It is important that practitioners, regardless of the condition of the child, speak directly to these young clients and involve them in the process, all the while asking for their permission to move forward in the treatment.
My own treatment repertoire revolves primarily around subtle touch applications like energy medicine and cranial treatment, but there are times when these do not provide sufficient input for the client’s sensory needs. I sometimes must employ a firmer and deeper contact on the bioelectrical sites or cranial positions to stimulate a change sufficient to evoke nervous system reorganization. How do I determine when this is required? This is when attunement and body reading must be precise, particularly when a child does not use specific language as a primary means of expression.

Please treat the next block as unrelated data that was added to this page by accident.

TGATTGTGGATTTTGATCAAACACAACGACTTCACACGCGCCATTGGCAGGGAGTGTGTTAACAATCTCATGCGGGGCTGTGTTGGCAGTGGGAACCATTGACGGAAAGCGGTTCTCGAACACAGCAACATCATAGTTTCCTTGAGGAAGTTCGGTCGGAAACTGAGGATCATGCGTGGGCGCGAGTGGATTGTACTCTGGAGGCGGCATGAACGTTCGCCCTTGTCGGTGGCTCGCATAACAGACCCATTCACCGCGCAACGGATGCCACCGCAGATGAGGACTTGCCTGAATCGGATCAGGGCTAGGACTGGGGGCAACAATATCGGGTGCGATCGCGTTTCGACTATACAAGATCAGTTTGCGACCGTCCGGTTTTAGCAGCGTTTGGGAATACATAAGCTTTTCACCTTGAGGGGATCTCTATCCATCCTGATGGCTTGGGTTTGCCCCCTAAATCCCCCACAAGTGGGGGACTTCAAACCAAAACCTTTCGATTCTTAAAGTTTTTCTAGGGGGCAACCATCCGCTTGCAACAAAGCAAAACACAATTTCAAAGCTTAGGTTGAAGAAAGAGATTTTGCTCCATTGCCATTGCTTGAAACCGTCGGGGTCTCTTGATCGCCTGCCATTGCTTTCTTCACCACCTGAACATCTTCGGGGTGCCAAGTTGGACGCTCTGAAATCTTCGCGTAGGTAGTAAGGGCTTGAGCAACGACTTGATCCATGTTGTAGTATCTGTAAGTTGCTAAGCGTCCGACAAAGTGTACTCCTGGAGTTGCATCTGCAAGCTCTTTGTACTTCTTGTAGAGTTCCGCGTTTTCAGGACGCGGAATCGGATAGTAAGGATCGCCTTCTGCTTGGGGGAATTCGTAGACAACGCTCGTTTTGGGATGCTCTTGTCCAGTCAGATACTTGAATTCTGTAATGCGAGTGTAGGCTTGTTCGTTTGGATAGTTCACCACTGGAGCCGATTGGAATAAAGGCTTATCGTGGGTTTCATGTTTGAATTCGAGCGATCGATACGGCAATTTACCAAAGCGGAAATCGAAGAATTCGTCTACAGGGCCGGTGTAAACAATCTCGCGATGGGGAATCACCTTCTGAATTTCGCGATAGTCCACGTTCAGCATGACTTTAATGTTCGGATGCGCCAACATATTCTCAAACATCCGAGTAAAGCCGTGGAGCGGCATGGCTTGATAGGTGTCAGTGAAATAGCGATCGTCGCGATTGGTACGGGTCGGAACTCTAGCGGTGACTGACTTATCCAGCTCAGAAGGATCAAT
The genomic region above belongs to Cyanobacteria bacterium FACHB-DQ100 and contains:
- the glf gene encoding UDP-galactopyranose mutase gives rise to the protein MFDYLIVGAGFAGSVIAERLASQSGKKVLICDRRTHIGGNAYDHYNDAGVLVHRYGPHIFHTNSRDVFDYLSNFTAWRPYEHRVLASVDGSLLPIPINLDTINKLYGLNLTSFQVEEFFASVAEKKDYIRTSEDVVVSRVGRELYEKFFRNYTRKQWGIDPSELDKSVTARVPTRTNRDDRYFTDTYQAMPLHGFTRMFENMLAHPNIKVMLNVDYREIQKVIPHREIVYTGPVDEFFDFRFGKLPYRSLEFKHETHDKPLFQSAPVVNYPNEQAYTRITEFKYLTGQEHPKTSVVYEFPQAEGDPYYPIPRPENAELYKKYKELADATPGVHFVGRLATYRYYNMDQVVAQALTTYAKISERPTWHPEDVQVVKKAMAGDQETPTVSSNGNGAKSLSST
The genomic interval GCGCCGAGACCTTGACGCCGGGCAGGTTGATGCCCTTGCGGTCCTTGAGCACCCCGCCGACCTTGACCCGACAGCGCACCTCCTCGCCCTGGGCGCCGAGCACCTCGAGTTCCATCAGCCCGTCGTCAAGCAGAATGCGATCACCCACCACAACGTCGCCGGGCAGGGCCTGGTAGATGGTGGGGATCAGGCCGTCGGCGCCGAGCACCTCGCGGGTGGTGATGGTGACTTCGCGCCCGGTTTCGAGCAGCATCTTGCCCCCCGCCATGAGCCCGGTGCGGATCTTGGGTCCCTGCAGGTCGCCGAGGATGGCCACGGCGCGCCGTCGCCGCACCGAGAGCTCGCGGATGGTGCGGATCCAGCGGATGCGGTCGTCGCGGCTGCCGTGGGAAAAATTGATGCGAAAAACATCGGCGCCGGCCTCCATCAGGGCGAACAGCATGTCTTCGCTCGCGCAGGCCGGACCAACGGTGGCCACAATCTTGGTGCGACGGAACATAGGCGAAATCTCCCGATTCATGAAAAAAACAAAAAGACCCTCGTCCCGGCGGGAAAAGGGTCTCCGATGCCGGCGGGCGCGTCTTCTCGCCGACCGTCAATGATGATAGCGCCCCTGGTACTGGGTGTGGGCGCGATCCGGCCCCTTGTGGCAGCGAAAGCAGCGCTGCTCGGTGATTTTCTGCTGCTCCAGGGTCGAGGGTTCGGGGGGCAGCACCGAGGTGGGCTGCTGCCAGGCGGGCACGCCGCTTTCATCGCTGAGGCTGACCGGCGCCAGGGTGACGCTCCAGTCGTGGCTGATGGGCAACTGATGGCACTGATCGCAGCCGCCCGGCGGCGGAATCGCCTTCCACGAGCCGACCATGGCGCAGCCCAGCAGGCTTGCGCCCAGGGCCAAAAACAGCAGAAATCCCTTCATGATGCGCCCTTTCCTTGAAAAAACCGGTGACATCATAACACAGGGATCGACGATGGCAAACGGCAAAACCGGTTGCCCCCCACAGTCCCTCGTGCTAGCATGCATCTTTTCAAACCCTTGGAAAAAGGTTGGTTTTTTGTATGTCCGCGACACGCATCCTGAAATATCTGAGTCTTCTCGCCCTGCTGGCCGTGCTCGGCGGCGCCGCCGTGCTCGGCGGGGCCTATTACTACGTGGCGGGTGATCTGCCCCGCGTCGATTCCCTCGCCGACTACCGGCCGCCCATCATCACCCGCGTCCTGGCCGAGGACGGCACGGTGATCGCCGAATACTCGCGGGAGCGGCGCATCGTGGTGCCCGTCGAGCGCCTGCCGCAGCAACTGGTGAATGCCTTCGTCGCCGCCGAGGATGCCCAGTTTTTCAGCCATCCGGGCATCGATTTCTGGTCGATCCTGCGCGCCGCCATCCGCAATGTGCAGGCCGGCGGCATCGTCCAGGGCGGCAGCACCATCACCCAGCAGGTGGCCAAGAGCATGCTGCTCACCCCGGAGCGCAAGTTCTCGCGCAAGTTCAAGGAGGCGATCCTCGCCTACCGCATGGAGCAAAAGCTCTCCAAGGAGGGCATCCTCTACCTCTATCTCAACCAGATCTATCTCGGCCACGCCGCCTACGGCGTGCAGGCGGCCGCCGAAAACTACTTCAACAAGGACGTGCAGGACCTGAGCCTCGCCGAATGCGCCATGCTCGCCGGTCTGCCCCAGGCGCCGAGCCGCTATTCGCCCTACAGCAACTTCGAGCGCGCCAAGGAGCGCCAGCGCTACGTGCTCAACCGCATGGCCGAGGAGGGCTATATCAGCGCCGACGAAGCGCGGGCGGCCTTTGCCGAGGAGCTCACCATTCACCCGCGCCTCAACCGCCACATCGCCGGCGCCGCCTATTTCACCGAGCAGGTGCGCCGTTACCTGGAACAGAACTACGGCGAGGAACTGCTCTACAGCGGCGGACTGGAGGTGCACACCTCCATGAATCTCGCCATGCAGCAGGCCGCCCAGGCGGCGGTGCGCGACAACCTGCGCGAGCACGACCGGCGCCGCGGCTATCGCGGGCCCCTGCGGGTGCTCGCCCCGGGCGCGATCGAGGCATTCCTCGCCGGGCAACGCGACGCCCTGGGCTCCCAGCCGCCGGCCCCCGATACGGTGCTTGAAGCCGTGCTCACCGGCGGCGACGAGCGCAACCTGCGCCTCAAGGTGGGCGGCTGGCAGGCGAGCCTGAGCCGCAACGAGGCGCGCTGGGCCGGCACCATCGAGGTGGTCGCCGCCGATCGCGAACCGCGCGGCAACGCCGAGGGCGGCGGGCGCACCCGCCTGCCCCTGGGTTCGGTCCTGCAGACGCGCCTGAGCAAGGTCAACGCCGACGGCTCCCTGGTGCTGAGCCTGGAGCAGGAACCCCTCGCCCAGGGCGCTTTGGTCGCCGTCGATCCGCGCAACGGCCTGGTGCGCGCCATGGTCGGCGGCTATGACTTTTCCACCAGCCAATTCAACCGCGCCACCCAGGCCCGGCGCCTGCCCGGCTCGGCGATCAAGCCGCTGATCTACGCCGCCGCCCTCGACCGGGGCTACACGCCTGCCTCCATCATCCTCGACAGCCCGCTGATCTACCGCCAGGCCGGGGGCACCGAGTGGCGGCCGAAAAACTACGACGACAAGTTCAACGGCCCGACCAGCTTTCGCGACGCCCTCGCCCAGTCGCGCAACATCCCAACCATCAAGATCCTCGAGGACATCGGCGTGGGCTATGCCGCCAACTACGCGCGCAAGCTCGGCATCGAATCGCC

To make these assessments, the practitioner needs to be attentive to:
• Engaging gestures, including the client turning toward the practitioner.
• Hyper- or hypotonicity in tissue.
• Facial expression, particularly in the eyes.
• Jittery or squirmy movement patterns.
• Sound patterns that can be protests, directives, instructions, comments, or appreciation.
• Validating all perceptions by querying the child.
• Withdrawing movement, where the client retreats or turns away from the practitioner.
No matter what their age, physical challenge, or expressive capacity, trust and acknowledge that your client understands your intentions. Create agreement about signals that indicate positive or negative responses, like raising eyebrows or blinking once or twice.
These communications, in themselves, are interventions. They create an environment of safety that allows the child to feel seen. Special needs children have often been prodded and poked, objectified and studied. This creates a layer of medical trauma that must be unraveled to reveal nervous system health and provide receptivity to treatment.